Pro. But she receiu'd my dog? La. No indeede did she not: Here haue I brought him backe againe

Pro. What, didst thou offer her this from me? La. I Sir, the other Squirrill was stolne from me By the Hangmans boyes in the market place, And then I offer'd her mine owne, who is a dog As big as ten of yours, & therefore the guift the greater

Pro. Goe, get thee hence, and finde my dog againe, Or nere returne againe into my sight. Away, I say: stayest thou to vexe me here; A Slaue, that still an end, turnes me to shame: Sebastian, I haue entertained thee, Partly that I haue neede of such a youth, That can with some discretion doe my businesse: For 'tis no trusting to yond foolish Lowt; But chiefely, for thy face, and thy behauiour, Which (if my Augury deceiue me not) Witnesse good bringing vp, fortune, and truth: Therefore know thee, for this I entertaine thee. Go presently, and take this Ring with thee, Deliuer it to Madam Siluia; She lou'd me well, deliuer'd it to me

Iul. It seemes you lou'd not her, not leaue her token: She is dead belike? Pro. Not so: I thinke she liues

Iul. Alas

Pro. Why do'st thou cry alas? Iul. I cannot choose but pitty her

Pro. Wherefore should'st thou pitty her? Iul. Because, me thinkes that she lou'd you as well As you doe loue your Lady Siluia: She dreames on him, that has forgot her loue, You doate on her, that cares not for your loue. 'Tis pitty Loue, should be so contrary: And thinking on it, makes me cry alas

Pro. Well: giue her that Ring, and therewithall This Letter: that's her chamber: Tell my Lady, I claime the promise for her heauenly Picture: Your message done, hye home vnto my chamber, Where thou shalt finde me sad, and solitarie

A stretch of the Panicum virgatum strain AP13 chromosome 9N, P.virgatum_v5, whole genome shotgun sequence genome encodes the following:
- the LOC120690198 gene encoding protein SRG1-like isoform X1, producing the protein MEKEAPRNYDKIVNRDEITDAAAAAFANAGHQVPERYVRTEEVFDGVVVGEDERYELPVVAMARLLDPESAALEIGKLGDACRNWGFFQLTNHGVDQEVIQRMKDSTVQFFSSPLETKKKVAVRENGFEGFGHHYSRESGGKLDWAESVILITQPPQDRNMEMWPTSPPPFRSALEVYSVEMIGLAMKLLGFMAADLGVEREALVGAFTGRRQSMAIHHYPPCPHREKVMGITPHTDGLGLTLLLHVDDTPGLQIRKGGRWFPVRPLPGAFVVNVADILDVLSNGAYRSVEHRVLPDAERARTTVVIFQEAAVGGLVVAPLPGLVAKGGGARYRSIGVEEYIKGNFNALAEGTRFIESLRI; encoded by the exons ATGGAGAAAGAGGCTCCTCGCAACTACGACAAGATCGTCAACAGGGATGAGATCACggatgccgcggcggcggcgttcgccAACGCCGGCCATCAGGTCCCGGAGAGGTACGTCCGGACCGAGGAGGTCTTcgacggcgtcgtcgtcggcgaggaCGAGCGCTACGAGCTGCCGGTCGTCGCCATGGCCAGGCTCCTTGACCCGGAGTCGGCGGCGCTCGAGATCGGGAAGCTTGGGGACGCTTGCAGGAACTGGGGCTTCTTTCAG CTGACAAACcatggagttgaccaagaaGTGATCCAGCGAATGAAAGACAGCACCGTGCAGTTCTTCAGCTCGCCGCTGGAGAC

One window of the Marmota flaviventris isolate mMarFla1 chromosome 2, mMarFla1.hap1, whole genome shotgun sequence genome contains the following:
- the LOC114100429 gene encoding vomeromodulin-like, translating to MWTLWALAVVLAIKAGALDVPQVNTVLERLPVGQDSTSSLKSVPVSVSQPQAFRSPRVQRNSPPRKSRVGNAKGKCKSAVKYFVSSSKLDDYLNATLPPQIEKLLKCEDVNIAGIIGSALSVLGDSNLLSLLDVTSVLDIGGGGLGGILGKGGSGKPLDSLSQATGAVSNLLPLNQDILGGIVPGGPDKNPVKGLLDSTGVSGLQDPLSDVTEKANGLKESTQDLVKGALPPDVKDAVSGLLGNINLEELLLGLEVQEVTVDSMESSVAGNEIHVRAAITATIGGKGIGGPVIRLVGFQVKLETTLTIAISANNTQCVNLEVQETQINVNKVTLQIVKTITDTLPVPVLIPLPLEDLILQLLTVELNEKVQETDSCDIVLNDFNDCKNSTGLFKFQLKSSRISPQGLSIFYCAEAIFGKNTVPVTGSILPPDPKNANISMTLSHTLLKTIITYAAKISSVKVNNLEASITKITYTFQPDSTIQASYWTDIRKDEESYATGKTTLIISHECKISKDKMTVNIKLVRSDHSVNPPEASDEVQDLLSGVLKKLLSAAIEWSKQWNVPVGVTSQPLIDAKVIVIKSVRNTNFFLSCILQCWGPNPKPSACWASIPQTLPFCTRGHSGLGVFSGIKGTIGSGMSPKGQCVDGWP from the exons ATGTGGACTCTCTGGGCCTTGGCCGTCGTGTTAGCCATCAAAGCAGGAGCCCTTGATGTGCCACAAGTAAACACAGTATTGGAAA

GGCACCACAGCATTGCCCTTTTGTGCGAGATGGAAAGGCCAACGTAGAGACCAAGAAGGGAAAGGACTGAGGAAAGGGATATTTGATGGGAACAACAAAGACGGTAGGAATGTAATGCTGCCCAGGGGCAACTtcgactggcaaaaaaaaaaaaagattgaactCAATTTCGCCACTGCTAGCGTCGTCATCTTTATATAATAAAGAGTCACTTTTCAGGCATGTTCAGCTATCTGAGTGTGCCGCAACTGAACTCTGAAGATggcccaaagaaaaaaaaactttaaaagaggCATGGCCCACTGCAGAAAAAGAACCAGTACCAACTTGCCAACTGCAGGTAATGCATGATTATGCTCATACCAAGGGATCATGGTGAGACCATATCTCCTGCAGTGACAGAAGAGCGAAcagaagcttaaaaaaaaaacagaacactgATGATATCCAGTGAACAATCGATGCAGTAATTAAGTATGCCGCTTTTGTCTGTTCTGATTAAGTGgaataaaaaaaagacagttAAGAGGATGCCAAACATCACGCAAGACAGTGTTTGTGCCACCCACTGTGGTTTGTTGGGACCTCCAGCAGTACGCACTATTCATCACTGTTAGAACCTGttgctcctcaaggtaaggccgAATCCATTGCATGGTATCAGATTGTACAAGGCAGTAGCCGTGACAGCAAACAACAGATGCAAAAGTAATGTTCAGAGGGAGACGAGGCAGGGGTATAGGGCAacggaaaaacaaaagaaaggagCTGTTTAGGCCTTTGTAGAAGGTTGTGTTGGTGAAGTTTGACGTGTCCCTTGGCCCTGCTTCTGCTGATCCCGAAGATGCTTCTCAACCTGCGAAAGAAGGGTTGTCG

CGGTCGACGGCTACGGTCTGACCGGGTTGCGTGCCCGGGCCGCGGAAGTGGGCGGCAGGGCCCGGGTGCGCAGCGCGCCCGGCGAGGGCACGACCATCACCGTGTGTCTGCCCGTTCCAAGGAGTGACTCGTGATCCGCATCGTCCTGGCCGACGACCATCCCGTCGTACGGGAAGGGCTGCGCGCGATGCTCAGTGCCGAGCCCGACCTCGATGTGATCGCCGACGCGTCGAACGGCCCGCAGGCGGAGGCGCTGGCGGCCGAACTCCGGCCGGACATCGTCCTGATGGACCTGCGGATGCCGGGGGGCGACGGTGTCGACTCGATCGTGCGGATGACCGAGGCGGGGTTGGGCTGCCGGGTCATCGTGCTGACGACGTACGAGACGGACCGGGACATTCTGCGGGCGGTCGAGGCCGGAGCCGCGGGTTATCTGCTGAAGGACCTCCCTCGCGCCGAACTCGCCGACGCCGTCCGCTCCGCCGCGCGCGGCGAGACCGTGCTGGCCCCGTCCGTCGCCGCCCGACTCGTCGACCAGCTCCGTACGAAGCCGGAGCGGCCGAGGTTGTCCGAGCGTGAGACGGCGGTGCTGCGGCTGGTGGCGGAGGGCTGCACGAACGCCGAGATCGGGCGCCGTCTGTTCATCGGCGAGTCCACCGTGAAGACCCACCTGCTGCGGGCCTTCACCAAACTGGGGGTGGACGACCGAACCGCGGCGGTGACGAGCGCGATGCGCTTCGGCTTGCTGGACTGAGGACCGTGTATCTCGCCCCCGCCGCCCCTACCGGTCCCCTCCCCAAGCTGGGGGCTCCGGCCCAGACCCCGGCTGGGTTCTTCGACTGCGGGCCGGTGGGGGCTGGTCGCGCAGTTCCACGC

Iul. How many women would doe such a message? Alas poore Protheus, thou hast entertain'd A Foxe, to be the Shepheard of thy Lambs; Alas, poore foole, why doe I pitty him That with his very heart despiseth me? Because he loues her, he despiseth me, Because I loue him, I must pitty him. This Ring I gaue him, when he parted from me, To binde him to remember my good will: And now am I (vnhappy Messenger) To plead for that, which I would not obtaine; To carry that, which I would haue refus'd; To praise his faith, which I would haue disprais'd. I am my Masters true confirmed Loue, But cannot be true seruant to my Master, Vnlesse I proue false traitor to my selfe. Yet will I woe for him, but yet so coldly, As (heauen it knowes) I would not haue him speed. Gentlewoman, good day: I pray you be my meane To bring me where to speake with Madam Siluia

The Two Gentlemen of Verona Page 35

William Shakespeare Plays

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